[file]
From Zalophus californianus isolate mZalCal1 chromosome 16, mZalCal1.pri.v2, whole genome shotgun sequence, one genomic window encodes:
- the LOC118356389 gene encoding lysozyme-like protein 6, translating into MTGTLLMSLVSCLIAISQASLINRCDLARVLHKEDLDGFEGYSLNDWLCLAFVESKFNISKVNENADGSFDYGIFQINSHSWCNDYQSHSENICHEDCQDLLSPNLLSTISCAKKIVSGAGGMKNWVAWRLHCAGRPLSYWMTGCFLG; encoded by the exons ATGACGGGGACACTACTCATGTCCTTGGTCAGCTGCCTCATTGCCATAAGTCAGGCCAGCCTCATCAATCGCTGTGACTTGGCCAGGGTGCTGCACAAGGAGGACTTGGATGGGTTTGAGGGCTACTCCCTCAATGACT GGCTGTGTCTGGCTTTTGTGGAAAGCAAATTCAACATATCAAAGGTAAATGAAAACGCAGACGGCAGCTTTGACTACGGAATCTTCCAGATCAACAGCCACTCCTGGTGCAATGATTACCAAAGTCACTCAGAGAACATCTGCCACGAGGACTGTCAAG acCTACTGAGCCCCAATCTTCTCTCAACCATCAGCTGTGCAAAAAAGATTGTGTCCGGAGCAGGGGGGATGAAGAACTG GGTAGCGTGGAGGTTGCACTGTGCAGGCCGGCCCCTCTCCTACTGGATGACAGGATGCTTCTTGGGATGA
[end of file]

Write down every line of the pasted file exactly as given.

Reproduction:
From Zalophus californianus isolate mZalCal1 chromosome 16, mZalCal1.pri.v2, whole genome shotgun sequence, one genomic window encodes:
- the LOC118356389 gene encoding lysozyme-like protein 6, translating into MTGTLLMSLVSCLIAISQASLINRCDLARVLHKEDLDGFEGYSLNDWLCLAFVESKFNISKVNENADGSFDYGIFQINSHSWCNDYQSHSENICHEDCQDLLSPNLLSTISCAKKIVSGAGGMKNWVAWRLHCAGRPLSYWMTGCFLG; encoded by the exons ATGACGGGGACACTACTCATGTCCTTGGTCAGCTGCCTCATTGCCATAAGTCAGGCCAGCCTCATCAATCGCTGTGACTTGGCCAGGGTGCTGCACAAGGAGGACTTGGATGGGTTTGAGGGCTACTCCCTCAATGACT GGCTGTGTCTGGCTTTTGTGGAAAGCAAATTCAACATATCAAAGGTAAATGAAAACGCAGACGGCAGCTTTGACTACGGAATCTTCCAGATCAACAGCCACTCCTGGTGCAATGATTACCAAAGTCACTCAGAGAACATCTGCCACGAGGACTGTCAAG acCTACTGAGCCCCAATCTTCTCTCAACCATCAGCTGTGCAAAAAAGATTGTGTCCGGAGCAGGGGGGATGAAGAACTG GGTAGCGTGGAGGTTGCACTGTGCAGGCCGGCCCCTCTCCTACTGGATGACAGGATGCTTCTTGGGATGA